While a government shutdown was averted last weekend, thus saving the economy from nothing, avoidance didn’t happen in time to save economists from themselves. Talking to the New York Times about the potential for a shutdown, EY-Parthenon chief economist Gregory Daco observed that while the latter wouldn’t be a “game changer,” a lengthy closing of the federal government’s doors could “become a significant drag” on the economy. What could Daco possibly mean?
Lest he forget, government has no spending power other than what it extracts from the private sector first. The previous assertion isn’t a political statement as much as it’s a statement of the obvious. All demand is a consequence of production, and the federal government’s $6 trillion+ in annual spending power is a consequence of it taxing and borrowing the fruits of private production.
To which Daco might reply that GDP is most definitely increased by government spending. True, but it doesn’t prove Daco’s argument as much as it at least partially reveals the fatuous and dishonest nature of the GDP calculation: it’s a monument to double counting whereby economists count government consumption of the fruits of economic growth, as economic growth.
Further implied in GDP conceit is that if the federal government weren’t taxing and borrowing in order to consume, that the U.S. economy would shrink. Put another way, to believe government spending is additive to growth is to believe that theft should be legalized if politicians ever cease consuming on the backs of the citizenry.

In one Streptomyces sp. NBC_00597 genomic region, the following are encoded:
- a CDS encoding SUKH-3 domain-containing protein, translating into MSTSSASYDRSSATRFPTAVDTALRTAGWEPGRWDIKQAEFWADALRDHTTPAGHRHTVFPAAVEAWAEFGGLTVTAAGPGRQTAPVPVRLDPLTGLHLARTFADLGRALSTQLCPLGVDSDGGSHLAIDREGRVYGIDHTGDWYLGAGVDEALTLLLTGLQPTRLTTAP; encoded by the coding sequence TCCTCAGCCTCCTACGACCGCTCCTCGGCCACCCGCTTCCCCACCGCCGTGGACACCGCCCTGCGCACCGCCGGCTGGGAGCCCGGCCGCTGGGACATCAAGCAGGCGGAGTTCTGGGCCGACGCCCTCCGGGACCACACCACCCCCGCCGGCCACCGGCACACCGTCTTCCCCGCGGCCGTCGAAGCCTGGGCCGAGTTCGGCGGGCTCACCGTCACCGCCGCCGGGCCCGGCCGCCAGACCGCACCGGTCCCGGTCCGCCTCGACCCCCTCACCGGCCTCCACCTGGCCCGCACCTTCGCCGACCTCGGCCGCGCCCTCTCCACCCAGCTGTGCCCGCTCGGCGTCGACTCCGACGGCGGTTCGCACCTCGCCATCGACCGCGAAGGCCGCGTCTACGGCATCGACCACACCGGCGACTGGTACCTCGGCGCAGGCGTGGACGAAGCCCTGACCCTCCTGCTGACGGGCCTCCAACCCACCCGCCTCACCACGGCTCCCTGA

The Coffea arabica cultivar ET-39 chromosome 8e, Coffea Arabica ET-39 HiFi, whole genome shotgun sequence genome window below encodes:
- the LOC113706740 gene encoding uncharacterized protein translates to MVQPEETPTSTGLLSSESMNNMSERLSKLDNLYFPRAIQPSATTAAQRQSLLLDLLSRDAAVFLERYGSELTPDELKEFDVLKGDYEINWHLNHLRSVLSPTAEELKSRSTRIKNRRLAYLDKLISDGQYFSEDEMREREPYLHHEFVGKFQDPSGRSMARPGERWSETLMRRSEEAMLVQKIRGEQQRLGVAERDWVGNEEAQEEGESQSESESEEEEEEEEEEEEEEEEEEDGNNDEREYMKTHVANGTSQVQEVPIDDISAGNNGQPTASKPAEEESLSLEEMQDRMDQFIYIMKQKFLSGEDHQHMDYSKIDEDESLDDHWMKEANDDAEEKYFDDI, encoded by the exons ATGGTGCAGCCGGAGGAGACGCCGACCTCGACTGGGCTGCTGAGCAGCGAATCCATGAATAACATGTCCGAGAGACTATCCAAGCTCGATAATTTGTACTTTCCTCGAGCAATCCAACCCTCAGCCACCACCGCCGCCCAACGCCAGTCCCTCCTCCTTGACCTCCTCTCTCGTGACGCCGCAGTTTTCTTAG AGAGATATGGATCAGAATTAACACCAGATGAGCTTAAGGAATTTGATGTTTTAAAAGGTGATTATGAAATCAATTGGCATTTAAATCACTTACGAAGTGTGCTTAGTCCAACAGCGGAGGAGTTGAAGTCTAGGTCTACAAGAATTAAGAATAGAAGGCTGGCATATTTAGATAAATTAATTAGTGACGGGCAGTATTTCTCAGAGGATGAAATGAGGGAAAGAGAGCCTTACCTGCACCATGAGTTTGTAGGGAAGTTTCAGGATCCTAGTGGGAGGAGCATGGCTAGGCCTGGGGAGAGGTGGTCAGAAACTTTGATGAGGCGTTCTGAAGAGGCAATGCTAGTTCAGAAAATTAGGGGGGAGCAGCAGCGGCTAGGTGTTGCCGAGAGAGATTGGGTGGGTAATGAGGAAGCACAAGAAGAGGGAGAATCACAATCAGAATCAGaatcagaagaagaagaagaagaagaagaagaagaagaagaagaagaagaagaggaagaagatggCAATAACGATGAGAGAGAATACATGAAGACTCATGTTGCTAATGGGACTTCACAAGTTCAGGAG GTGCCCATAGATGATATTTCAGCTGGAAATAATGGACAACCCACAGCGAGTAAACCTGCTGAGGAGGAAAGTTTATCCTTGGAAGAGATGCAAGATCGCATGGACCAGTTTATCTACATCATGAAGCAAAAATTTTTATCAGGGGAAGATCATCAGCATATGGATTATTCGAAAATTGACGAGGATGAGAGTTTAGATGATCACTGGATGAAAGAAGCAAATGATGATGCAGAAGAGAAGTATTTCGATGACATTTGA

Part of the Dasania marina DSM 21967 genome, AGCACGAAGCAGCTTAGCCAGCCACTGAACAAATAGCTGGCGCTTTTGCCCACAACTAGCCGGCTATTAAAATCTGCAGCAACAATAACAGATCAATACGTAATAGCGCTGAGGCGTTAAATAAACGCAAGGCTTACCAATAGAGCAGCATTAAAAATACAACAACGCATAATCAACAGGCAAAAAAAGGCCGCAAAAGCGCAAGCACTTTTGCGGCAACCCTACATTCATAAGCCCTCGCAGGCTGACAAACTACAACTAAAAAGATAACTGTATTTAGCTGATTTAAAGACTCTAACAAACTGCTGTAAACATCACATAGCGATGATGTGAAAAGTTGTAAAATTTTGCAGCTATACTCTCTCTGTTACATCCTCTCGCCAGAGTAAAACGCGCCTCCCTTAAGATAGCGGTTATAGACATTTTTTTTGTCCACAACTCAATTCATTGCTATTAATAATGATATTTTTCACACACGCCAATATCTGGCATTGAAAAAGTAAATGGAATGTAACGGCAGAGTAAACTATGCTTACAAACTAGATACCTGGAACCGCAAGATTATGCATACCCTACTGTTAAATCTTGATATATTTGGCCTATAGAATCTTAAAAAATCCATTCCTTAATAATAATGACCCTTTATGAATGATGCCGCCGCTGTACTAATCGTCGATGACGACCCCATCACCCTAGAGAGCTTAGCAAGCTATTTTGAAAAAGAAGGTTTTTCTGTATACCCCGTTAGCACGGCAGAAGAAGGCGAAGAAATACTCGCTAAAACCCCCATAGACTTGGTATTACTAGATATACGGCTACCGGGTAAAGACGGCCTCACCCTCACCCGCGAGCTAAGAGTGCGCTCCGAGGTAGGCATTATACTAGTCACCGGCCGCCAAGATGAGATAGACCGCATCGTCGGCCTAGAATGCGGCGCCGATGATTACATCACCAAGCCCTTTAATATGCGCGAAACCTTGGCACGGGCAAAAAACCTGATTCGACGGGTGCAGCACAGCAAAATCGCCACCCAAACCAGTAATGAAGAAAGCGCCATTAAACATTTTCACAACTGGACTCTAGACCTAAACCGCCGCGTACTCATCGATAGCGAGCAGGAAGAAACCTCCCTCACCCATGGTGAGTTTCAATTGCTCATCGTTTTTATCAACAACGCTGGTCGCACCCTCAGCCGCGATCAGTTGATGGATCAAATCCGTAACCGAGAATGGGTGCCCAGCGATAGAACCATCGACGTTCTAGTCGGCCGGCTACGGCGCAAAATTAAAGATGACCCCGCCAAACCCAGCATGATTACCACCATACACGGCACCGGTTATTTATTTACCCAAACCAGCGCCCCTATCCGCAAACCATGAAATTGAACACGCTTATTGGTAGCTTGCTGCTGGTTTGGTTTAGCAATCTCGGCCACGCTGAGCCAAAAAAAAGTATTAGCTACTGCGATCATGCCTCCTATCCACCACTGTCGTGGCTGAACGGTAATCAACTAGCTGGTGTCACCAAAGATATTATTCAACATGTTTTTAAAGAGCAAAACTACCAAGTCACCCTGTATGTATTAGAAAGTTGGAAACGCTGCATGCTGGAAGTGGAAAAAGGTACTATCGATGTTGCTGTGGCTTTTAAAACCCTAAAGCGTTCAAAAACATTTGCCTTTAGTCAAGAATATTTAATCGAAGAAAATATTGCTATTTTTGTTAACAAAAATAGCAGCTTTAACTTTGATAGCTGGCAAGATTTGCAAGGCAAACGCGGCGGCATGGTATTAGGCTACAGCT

All of which brings us to Goldman Sachs and its economics team. Goldman CEO David Solomon owes it to reason to spend some time with the economists in his firm’s employ. Really, with every shutdown or talk of same comes analysis from GS economists about how one week of federal shutdown will shave off .1 or .2 percent from GDP, with the number rising as time spent in shutdown mode does. They’re not serious.
What’s sad is that despite working for Goldman Sachs, they don’t know why they’re not serious. It’s lost on Goldman’s economists that the firm’s investment bankers and capital allocators aren’t paid handsomely because they’re bad at moving capital to its highest use, but precisely because they’re very good at it. Which raises an obvious counterfactual: how much bigger and more dynamic would the U.S. economy be if the federal government consumed – say – $1 trillion of precious wealth annually instead of over $6 trillion? With the difference in mind, imagine how much more wealth the immense talents at Goldman and elsewhere could put to work on the way to better everything. It staggers the mind. Too bad Goldman’s economists aren’t staggered.
Instead, they’re seemingly the first call for New York Times reporters any time the federal government shuts down, or might shut down. The answer is invariably the same from them about the alleged hit that the economy will take if government ceases full operation. How could they be so easily fooled?
The good news is that David Solomon isn’t. When pressed at a recent energy conference about his puzzling assertion that government spending had boosted near-term growth, the excellent and optimistic Solomon backtracked before acknowledging the genius of the profit-motivated at moving precious resources to their highest use. He will pray convey this truth to his economics department: regardless of the good or bad of government, it’s not additive to growth. It’s only a cost, albeit an unseen one as the Goldman’s of the world allocate less capital so that government can consume a great deal more.
Reprinted from RealClearMarkets